Rather, operators can deliver a no-compromise ITV experience without moving away from the current pattern of investing in inexpensive, highly durable thin set-tops. Taking advantage of the 30 million 1000-,1200- and 2000-series boxes already in the field, they can provide digital subscribers with full streaming video, synchronized audio and two-way, real-time interactivity.

How? By putting the computing power in the headend, rather than in the home.

Keep it simple

This approach, in my view, illustrates a truism in business — the simplest way of accomplishing an objective is usually the most profitable way. And the best ITV solutions will be simple, not only in regard to customer-premises equipment, but the cable plant as well. They should require very little real estate at the headend, make efficient use of bandwidth to and from the consumer, and involve a minimal amount of capital and plant disruption.

The second problem is that there's not enough content. With ITV available in such a small number of households, it's been difficult to get content providers to deliver the cutting-edge applications that would drive demand. Market fragmentation exacerbates the situation: each runtime platform has only a fraction of the ITV subscriber universe, further reducing the potential audience.

To solve this problem, we need ITV platforms that can deliver interactive content to all digital boxes — thick or thin, newly installed or several years old. A critical mass of subscribers can thus be achieved, hastening the day when operators will be able to shop at a "supermarket" of interactive programming for the content they need.

In the meantime, there is questionable value in spending millions of dollars on integration fees for proprietary platforms that have little hope of ever attaining such market reach.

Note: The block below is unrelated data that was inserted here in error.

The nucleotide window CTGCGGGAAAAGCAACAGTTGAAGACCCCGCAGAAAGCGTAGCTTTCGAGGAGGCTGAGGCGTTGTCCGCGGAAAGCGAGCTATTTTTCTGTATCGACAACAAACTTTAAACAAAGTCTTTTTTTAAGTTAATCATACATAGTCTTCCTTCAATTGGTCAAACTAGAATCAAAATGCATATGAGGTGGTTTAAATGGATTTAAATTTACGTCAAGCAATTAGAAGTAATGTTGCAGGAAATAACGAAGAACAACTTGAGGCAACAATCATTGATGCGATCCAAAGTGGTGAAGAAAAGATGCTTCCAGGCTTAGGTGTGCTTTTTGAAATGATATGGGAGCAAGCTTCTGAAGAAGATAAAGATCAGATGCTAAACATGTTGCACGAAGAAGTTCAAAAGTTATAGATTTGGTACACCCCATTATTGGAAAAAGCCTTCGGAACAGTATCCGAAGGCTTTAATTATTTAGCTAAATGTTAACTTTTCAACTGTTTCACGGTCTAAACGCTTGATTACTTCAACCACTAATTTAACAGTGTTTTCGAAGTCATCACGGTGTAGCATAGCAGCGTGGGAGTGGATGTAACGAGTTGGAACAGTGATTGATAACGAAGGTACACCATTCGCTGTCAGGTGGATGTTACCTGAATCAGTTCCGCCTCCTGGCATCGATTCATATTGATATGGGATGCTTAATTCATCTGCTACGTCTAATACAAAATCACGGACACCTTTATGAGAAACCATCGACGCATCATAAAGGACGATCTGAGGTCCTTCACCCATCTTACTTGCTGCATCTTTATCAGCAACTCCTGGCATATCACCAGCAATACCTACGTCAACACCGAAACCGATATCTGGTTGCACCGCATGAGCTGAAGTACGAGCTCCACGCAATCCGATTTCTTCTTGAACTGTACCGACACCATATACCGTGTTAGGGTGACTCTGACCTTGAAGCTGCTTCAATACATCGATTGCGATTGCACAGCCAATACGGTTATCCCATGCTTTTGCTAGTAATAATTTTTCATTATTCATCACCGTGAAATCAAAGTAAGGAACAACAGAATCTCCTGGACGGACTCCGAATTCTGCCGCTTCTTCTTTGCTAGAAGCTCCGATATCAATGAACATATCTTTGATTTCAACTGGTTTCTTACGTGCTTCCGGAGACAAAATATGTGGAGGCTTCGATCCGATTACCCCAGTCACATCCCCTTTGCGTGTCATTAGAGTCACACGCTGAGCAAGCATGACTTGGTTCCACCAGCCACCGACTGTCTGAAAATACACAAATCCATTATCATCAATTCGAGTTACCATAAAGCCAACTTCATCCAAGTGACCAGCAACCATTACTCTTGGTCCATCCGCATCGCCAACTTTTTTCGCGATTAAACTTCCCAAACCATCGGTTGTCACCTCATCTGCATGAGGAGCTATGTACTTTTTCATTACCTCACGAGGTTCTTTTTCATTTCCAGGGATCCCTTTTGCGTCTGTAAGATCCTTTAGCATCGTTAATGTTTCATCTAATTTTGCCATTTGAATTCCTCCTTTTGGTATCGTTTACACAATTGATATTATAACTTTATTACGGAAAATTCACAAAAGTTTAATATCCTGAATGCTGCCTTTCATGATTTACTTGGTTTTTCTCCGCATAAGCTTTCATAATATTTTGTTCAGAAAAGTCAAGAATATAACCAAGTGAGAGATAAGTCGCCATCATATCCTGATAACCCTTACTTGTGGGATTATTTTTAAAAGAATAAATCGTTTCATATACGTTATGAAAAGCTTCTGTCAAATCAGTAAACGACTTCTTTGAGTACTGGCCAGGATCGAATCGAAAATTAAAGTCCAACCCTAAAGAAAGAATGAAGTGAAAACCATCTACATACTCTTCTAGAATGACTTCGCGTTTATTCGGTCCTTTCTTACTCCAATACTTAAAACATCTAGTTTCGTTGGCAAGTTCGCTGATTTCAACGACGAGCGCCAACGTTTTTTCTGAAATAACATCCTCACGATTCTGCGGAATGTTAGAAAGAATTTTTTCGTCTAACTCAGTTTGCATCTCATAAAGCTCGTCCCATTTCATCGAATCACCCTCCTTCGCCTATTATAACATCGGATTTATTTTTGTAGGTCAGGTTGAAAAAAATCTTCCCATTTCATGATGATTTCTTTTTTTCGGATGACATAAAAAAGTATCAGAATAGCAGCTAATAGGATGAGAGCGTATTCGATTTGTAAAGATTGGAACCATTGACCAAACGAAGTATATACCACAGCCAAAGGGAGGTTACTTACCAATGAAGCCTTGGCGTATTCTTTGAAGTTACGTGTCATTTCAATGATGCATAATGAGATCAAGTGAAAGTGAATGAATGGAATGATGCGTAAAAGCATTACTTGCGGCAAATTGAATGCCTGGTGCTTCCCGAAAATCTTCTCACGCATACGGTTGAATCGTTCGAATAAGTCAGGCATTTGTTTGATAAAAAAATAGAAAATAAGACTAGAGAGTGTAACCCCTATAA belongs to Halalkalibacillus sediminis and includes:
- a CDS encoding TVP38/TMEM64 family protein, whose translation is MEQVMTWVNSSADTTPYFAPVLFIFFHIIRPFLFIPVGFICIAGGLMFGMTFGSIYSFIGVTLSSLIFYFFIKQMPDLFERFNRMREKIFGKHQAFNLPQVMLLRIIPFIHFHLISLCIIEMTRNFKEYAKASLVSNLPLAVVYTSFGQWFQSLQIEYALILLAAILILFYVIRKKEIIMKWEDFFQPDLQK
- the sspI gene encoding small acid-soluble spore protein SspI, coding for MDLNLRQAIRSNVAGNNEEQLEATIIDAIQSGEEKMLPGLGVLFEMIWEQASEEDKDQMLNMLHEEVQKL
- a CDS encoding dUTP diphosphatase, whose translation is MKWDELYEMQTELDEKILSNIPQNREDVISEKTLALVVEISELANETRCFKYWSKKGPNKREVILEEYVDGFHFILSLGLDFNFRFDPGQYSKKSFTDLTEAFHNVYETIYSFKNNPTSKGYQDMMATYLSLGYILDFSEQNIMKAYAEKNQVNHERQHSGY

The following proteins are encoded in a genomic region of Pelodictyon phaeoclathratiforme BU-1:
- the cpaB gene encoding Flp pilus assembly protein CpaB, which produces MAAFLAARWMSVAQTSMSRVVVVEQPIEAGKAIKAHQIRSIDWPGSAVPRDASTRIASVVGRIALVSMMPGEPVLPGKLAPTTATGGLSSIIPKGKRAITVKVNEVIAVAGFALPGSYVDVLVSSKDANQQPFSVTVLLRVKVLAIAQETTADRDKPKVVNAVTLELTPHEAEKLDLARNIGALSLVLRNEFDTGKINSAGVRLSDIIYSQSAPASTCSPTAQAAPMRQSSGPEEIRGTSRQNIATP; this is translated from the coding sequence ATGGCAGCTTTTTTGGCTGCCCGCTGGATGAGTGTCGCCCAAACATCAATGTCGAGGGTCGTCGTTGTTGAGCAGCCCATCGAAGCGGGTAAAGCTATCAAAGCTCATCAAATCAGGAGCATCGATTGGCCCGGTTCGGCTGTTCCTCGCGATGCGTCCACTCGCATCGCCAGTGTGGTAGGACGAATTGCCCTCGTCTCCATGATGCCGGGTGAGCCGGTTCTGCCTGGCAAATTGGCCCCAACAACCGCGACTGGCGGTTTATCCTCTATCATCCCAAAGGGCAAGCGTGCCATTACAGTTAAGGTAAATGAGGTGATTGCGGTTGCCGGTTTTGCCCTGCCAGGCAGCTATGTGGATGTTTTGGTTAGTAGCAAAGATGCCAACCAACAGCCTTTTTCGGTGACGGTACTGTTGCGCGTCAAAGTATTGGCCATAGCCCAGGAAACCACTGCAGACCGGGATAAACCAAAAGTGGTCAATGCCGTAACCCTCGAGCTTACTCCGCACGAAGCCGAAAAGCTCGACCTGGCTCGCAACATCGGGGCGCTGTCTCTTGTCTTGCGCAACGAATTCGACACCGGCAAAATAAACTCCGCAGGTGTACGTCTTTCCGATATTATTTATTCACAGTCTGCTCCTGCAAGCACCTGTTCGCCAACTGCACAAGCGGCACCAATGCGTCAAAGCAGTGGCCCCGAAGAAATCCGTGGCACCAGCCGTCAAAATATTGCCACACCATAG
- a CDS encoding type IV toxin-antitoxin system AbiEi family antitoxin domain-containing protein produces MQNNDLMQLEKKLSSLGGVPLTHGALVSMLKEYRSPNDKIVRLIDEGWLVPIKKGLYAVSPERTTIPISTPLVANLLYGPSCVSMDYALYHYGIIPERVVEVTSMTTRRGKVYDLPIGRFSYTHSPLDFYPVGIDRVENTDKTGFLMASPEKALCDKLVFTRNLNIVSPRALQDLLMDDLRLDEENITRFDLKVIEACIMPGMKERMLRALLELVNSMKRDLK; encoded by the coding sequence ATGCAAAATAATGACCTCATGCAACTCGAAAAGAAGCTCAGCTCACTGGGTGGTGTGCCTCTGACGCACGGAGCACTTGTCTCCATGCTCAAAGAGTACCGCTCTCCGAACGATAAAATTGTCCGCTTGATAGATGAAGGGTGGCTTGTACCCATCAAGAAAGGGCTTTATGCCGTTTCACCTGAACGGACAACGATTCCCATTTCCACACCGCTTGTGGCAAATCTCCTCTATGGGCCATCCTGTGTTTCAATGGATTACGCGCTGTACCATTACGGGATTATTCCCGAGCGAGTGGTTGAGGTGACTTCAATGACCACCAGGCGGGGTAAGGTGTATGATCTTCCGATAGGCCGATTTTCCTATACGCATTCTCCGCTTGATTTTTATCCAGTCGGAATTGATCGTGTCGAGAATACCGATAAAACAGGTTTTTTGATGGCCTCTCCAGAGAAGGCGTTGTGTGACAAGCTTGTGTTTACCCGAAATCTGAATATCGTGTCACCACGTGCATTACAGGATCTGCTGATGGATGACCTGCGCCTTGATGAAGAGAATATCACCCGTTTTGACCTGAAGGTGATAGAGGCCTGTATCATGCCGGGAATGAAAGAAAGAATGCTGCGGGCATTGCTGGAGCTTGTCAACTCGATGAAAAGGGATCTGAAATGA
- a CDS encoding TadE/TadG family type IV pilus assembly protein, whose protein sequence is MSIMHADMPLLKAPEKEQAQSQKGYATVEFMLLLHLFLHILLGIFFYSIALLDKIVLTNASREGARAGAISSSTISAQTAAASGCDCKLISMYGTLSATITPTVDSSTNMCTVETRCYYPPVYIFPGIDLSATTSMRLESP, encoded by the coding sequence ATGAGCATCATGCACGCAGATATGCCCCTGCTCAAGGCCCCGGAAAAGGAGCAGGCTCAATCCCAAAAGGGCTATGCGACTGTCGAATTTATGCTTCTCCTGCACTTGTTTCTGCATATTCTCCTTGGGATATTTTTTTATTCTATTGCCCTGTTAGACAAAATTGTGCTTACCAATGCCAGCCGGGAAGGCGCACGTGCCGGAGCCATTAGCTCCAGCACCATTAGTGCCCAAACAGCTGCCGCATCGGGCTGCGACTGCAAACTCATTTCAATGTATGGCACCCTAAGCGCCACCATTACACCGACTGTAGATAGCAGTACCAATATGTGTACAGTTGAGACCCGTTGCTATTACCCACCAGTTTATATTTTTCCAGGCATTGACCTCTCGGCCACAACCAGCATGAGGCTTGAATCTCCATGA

The third problem is that we don't know what consumers want. The industry does not yet have a clear picture of the kinds of services that will attract eyeballs and meaningfully affect subscriber retention. Indeed, most consumers — accustomed to one-way viewing — have difficulty imagining how they would use interactive TV. Until we get some real experience that enables us to sharpen our focus, the broad rollout of ITV services will remain largely a vision.

We need an inexpensive, fast way of deploying interactive programming. Instead of making a huge, risky decision —going six months down the road and spending millions in integration fees before we can determine if we're on the right track — let's get something out in front of viewers quickly. While cost-effectively exploring various types of content, marketing plans and business models, we'll also be gradually transitioning consumers from viewers to users.

The truth is, useful and entertaining interactive programming is available "for the picking," right now, from dozens of content developers. With the right delivery platform, operators can adapt existing interactive content to TV in a matter of hours. New content can be developed in a matter of days.